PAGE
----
Figure 2 XRD results for (a) TiO2, (b) TiO2/C/TiO2, (c) TiO2/C/C/TiO2, and (d) TiO2/C/TiO2/C/TiO2 samples.
Figure 3 A schematic of anatase and rutile phases of TiO2 structure.
The mean crystallite size can be calculated based on the value corresponding to the maximum peak’s half value. Where λ is the wavelength of the X-ray radiation (λ=0.154056 nm), K is the Scherrer constant (K=0.89), θ is the diffraction angle, and β is the line width at half-maximum height of the most intense peak. A major peak corresponding to (1 0 1) reflections of the anatase phase of TiO2 was apparent at an angle of 25.3°, whereas the minor peaks appearing at 34.50°, 48.5°, 53.5°, and 55.1° represented the indices of (0 0 4), (2 0 0), (1 0 5), and (2 1 1) planes of anatase and TiO2, respectively.
The average crystallite size of anatase TiO2 was calculated from the Debye–Scherrer equation using the (1 0 1) diffraction peak of anatase TiO2 at 25.3°. Upon adding mesoporous carbon content, the peak intensities of mesoporous carbon grew and the anatase phase of TiO2 became stronger, indicating that the crystallinity of the TiO2 anatase was preserved during the addition of the mesoporous carbon layers. The TiO2/C nanocomposites did not show any peak shift, indicating that the TiO2 matrix was well maintained as the anatase phase. By adding mesoporous carbon as an additional layer, some of the diffraction peaks became sharp and narrow while some others became broader. There are distinct peaks in the TiO2/C pattern: one at 25.3° that belongs to the anatase phase of TiO2 and the others occurring at 38° and 43° that belong to graphite.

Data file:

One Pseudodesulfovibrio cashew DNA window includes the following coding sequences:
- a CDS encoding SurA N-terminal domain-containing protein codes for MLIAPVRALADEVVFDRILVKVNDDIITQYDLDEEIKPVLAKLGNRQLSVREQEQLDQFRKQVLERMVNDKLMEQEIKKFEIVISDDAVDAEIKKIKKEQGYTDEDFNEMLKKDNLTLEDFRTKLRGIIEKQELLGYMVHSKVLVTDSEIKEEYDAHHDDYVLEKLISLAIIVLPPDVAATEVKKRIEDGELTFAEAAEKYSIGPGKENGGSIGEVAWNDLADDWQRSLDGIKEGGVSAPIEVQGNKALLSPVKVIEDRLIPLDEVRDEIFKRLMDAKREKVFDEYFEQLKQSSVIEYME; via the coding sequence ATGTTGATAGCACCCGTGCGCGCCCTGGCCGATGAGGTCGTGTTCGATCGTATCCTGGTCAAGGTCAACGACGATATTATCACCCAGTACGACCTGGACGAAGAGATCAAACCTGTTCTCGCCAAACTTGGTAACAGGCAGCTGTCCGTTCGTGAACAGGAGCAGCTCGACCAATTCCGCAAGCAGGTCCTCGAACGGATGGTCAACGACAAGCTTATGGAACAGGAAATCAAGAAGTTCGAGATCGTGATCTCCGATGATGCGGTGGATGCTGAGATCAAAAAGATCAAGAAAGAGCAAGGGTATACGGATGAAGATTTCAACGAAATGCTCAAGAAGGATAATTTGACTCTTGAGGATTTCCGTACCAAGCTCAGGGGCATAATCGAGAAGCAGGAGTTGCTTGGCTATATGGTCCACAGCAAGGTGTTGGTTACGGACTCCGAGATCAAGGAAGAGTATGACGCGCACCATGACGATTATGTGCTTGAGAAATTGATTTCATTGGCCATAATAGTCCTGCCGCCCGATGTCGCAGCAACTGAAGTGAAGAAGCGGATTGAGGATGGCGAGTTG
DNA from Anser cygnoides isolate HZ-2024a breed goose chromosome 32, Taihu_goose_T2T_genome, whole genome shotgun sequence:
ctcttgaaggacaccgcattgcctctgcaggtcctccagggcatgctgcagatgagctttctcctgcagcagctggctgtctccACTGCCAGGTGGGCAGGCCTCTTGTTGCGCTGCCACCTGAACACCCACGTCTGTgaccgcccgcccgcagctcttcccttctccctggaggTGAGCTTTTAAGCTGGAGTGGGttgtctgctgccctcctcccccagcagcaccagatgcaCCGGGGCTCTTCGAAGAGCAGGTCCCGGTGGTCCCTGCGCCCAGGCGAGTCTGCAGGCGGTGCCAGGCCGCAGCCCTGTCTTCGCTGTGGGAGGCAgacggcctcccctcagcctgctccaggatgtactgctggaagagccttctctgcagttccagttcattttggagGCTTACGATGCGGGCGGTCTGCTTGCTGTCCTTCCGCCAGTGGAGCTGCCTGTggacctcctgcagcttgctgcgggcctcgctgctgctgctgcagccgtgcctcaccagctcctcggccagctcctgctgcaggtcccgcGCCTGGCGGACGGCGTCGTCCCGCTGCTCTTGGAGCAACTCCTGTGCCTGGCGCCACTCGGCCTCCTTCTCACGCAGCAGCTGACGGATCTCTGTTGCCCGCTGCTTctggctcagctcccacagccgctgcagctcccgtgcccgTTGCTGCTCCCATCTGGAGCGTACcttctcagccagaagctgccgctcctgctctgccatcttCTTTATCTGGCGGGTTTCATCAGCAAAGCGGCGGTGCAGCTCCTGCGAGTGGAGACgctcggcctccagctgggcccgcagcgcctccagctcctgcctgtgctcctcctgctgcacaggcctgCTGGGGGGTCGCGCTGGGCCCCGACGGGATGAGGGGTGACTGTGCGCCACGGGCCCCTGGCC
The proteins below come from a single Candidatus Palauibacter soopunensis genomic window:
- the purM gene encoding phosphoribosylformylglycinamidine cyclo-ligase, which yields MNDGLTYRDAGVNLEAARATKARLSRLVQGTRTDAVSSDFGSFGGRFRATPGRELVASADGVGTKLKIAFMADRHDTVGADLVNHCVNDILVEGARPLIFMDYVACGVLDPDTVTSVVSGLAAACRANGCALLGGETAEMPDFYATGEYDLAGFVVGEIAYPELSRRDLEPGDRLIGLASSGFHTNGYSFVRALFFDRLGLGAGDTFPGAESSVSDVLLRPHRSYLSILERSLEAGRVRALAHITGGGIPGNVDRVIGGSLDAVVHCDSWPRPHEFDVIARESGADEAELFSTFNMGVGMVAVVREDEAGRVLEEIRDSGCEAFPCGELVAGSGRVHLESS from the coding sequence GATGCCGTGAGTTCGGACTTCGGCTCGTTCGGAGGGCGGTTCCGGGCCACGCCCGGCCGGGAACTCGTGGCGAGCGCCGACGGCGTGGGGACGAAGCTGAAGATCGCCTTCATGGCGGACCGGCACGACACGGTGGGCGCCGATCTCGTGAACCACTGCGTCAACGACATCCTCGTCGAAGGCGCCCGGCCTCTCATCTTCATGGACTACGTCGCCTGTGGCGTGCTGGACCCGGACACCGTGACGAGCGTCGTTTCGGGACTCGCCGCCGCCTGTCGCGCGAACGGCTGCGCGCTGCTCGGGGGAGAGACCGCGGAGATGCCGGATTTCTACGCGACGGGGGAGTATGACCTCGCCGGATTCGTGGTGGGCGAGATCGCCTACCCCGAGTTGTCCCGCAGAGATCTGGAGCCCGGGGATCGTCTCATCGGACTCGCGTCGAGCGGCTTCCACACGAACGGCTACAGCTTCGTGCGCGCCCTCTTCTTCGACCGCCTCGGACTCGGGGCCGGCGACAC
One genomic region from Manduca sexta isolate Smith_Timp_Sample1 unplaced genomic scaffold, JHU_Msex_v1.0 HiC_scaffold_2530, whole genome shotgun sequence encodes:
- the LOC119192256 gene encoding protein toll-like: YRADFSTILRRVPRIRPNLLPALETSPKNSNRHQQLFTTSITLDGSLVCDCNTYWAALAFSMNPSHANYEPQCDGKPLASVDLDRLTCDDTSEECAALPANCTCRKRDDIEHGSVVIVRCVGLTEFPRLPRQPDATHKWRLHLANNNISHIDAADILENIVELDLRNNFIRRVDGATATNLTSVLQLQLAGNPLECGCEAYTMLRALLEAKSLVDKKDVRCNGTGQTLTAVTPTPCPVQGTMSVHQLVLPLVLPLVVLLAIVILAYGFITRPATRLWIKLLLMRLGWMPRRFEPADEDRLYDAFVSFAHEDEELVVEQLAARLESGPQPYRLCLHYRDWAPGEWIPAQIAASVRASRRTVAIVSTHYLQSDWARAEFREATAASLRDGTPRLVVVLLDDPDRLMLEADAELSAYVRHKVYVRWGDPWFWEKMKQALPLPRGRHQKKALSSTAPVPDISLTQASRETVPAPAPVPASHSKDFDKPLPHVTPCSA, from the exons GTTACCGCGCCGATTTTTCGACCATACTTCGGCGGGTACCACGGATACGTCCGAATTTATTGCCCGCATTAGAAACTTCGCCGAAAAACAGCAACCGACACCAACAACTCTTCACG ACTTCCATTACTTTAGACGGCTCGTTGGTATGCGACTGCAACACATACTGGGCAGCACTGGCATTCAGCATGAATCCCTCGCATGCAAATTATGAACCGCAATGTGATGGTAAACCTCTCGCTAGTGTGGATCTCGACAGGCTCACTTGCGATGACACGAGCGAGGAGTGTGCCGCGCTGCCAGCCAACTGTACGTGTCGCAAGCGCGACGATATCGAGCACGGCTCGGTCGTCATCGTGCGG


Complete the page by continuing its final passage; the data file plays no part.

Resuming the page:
The SEM images of TiO2, TiO2/C/TiO2, TiO2/C/C/TiO2, and TiO2/C/TiO2/C/TiO2 are shown in Figure 4. Photocatalysts with unique styles of a coating layer (one to five layers) on the FTO substrate were fabricated. The film thickness was measured by SEM, which ranged from 1.605 μm to 5.165 μm. Uncoated FTO thin oxide conductive layers had a thickness of ~820 nm. The coarseness of the surface was different for each synthesized photocatalyst as a result of the incorporation of mesoporous carbon as the intermediate layer. It is clear that the coarseness of the surface increased when the mesoporous carbon was selected as the intermediate layer. The TiO2/C/C/TiO2 sample showed the highest degree of coarseness. This could be the consequence of the presence of two continuous layers of mesoporous carbon providing numerous void space, which can also lead to the enhancement in the absorption of light beams. By the introduction of a mesoporous carbon layer, the coarseness also increased in all three samples compared with pure TiO2. However, with TiO2 as the middle layer (TiO2/C/TiO2/C/TiO2), a reduction in the coarseness of the surface and, consequently, a decrease in photocurrent density was observed. In this case, TiO2 may play a role as a barrier to electron transfer. Obviously, at least three coating layers are crucial for the fabrication of TiO2 photocatalyst. This intermediate layer is required in order to increase the coarse pore structure of the layer and large surface irregularities or defects leading to the dispersion of UV–Vis light. When more than three coatings were further added to the structure, the photocurrent density started to decrease (TiO2/C/TiO2/C/TiO2). It was observed that increasing the layers is not effective for the photocatalytic process, whereas increasing the porous layer (mesoporous carbon) had a strong impact on the photocurrent.